Photo By: Noah Nickel via IMDB

Directed by Denis Villeneuve, Dune (2021) is a fun watch for any fan of science fiction. 

The film is set in the distant future where space travel is made possible by the substance “spice” — not the kind that goes on food. The plot is complicated and difficult to explain without giving too much away, but the main characters are Paul Atreides (Timothée Chalamet) and his mother Lady Jessica (Rebecca Ferguson). As they adjust to a very uncertain life on a new planet, intergalactic conflict wages and Paul experiences prophetic visions.

The film is based on the 1965 novel of the same name by Frank Herbert. It’s important to note that this is not the first on screen adaptation of the book. On top of having served as a major inspiration for the original Star Wars film trilogy, there was also a direct film adaptation released in 1984.

Villeneuve has done an outstanding job building stunning visuals into the film. Most outdoor scenes were shot on location and without greenscreens which enhances the experience greatly. The sets for indoor scenes are massive and quite breathtaking. He uses the visual world of the film to distinguish it from other science fiction pieces, such as the aforementioned Star Wars. 

The score by Hans Zimmer is technically good music, but it is used excessively. There is almost never a moment of silence or loud instrumentals accompanying the action of the scene. It is also overbearingly loud most of the time. The music is strong, but it could have been used more sparingly, which would have made it more impactful. It also overpowers the dialogue at times, which makes learning any character names other than Jessica, Paul, and the endearingly named Duncan Idaho, a challenge.

The screenplay takes its time with the story, this is only Dune: Part One after all, allowing it to unfold slowly and keeping the audience guessing as to what will happen next. If the pacing is continued in the following film(s), it should be able to maintain the epic grandeur the series of lengthy novels seems to demand.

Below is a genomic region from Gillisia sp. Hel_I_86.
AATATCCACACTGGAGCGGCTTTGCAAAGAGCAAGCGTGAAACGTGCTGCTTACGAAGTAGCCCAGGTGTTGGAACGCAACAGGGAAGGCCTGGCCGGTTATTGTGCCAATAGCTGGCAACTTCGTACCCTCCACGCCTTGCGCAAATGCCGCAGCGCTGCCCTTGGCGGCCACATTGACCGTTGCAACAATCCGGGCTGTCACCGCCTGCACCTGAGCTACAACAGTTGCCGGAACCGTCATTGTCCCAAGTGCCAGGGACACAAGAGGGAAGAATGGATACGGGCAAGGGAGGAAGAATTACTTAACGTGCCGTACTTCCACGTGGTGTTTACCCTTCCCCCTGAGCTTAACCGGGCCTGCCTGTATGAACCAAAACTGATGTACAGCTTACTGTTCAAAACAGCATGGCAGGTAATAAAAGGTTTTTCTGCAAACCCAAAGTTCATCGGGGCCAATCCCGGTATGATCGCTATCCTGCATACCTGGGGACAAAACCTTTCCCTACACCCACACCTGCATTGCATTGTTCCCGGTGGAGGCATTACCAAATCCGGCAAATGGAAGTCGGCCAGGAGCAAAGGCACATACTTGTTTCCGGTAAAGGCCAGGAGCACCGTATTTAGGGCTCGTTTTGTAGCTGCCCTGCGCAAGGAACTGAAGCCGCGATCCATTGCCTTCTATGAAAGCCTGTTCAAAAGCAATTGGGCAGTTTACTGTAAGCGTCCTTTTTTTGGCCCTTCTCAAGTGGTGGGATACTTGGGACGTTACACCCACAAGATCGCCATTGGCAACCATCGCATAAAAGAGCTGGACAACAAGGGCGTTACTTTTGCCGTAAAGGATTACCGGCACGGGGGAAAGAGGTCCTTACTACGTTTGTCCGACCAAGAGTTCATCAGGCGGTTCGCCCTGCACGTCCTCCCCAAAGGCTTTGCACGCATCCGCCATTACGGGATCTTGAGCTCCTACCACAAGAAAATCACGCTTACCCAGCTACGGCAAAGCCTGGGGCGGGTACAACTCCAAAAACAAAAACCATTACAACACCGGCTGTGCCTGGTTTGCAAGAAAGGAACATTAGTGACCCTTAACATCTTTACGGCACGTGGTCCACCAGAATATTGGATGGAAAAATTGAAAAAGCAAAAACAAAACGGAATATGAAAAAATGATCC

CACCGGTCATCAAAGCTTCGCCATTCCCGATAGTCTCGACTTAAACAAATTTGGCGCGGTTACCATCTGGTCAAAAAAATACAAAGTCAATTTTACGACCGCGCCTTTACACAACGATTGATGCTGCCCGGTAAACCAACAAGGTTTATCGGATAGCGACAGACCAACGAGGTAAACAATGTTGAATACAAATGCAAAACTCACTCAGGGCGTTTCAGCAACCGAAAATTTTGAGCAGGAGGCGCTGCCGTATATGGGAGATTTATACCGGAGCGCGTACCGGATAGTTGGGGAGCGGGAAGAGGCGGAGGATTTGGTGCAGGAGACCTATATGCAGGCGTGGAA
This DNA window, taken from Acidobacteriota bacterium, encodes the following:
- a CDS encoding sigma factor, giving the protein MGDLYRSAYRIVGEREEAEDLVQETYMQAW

The movie is very clearly the first in a series, introducing characters and conflict and leaving the audience wanting more and thinking about where it will go next. Audience members who are expecting a self-contained narrative with a satisfying conclusion will be disappointed with this film.

Chalamet is good casting for the role of Paul. He’s a bit old to be playing 15, but he portrays the character’s uncertainty about his future effectively, and making Paul a little older than he was in the novel is not a setback for this film. Having a young Academy Award nominee play the protagonist is certainly one of the appeals for audiences. 

Zendaya is another draw for audiences who may not otherwise be interested in long sci-fi movies. She and Chalamet are the faces present at press junkets marketing the film, though she only appears for around seven minutes of screen time. This isn’t a major critique, but more of a heads-up for Zendaya fans who may be disappointed.

Oscar Isaac is outstanding as Leto Atreides; he balances the tenderness of a loving father with the intensity of a polished diplomat. He and Ferguson have good on-screen chemistry and play a compelling combination of love and conflict between their characters.

A surprising outstanding dynamic between actors is that of Jason Mamoa and Chalamet. They have a spark of loving friendship which becomes one of the most memorable relationships in the film. They also look hilarious beside one another, Chalamet is so slight and delicate in comparison to Mamoa who is huge and muscular.

The special effects and storytelling in the film are exciting overall and make for an excellent in-cinema experience. The sandworm is impressively done and has a brilliant, imposing presence even when it is offscreen, just from the sense of danger it infuses into the story.

Overall, Dune may not be the perfect film, but for lovers of science fiction, stunning visuals, and giant worms, it is certainly an enjoyable watch.